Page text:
October 10, 2022 -- Life sciences company Cytiva has acquired Cevec Pharmaceuticals, a German provider of high-performance cell line development and viral vector manufacturing technologies, for an undisclosed amount. The deal will further strengthen Cytiva's cell line development, according to the companies.
One of the pharmaceutical industry's biggest challenges in cell and gene therapy is establishing production processes that can keep up with the increasing demand for volume and consistent quality of viral vectors. With its scalable producer cell lines for vectors based on adeno- associated virus (AAV) and adenovirus, Cevec covers two of the most widely used vectors for delivering therapeutic genes to target cells and tissues.
Viral vectors are altered viruses that can safely transport therapeutic products into cells. Adenoviruses are DNA viruses with broad cell tropism that can transiently transduce nearly any mammalian cell type. AAVs are capable of transducing a broad range of dividing and non- dividing cell types, but they require coinfection with a helper virus like adenovirus or herpes virus to produce recombinant virions in packaging cells.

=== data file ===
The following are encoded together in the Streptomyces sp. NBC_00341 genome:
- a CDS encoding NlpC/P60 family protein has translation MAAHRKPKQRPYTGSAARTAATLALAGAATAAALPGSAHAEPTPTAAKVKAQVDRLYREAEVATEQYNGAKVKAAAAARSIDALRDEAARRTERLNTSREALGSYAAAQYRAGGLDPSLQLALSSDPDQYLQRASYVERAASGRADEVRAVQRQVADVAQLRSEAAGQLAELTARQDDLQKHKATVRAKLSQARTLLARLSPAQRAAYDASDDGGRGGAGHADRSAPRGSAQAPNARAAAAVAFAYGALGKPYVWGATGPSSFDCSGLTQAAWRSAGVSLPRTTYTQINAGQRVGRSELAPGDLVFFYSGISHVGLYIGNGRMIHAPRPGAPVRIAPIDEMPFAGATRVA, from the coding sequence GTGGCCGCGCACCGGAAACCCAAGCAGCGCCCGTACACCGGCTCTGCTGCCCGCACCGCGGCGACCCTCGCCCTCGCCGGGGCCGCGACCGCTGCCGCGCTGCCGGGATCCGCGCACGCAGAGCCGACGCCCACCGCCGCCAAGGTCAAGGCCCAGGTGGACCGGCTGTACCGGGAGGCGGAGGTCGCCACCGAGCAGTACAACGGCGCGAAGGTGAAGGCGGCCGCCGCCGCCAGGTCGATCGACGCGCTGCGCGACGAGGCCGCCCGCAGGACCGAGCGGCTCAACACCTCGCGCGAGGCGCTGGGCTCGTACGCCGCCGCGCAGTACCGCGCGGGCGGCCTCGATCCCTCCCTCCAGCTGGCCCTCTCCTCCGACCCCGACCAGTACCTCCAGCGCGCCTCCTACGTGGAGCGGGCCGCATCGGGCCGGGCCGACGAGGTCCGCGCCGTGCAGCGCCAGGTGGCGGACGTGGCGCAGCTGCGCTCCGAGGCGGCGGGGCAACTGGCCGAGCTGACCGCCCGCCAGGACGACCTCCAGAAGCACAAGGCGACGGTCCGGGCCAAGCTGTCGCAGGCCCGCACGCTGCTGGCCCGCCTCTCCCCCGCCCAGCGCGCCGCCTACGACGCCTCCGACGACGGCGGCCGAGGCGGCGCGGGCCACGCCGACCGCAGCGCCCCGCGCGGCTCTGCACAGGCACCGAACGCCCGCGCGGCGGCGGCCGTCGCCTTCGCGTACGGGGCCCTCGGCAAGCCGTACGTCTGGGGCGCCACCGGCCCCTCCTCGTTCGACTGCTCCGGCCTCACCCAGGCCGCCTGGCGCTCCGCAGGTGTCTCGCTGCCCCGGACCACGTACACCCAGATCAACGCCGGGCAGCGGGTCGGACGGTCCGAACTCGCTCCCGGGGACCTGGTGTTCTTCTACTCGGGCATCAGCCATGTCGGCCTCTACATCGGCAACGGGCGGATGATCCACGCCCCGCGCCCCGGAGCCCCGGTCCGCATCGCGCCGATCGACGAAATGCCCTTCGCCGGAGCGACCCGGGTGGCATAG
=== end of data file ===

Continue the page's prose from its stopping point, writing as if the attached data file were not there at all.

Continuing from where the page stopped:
"Cevec's innovative technology complements Cytiva's offering and brings the promise of improved viral vector manufacturing," Emmanuel Abate, president of genomic medicine at Cytiva, said in a statement.
The acquisition will allow customers to have immediate access to Cevec's technology and expertise to help accelerate and advance gene therapies for the benefit of patients. In addition, 46 scientific experts based in Cologne, Germany will join the Cytiva team in the genomic medicine space.
Cytiva works with academic and translational researchers, developers, and manufacturers of biotherapeutics, cell and gene therapies, as well as new technologies such as mRNA, to enable the delivery of transformative medicines.
A recent report in Cell and Gene Therapy Business Outlook (CGTBO), a sister publication of ScienceBoard, found that the industry needs 2 to 3 billion liters of bioreactor capacity to meet the current demand for viral vectors. However, production cannot keep up with demand.
"Future needs will require about 5-6 million liters of bioreactor capacity per year. Change is needed for both upstream and downstream development, and a streamlined process would be desirable," states the CGTBO report.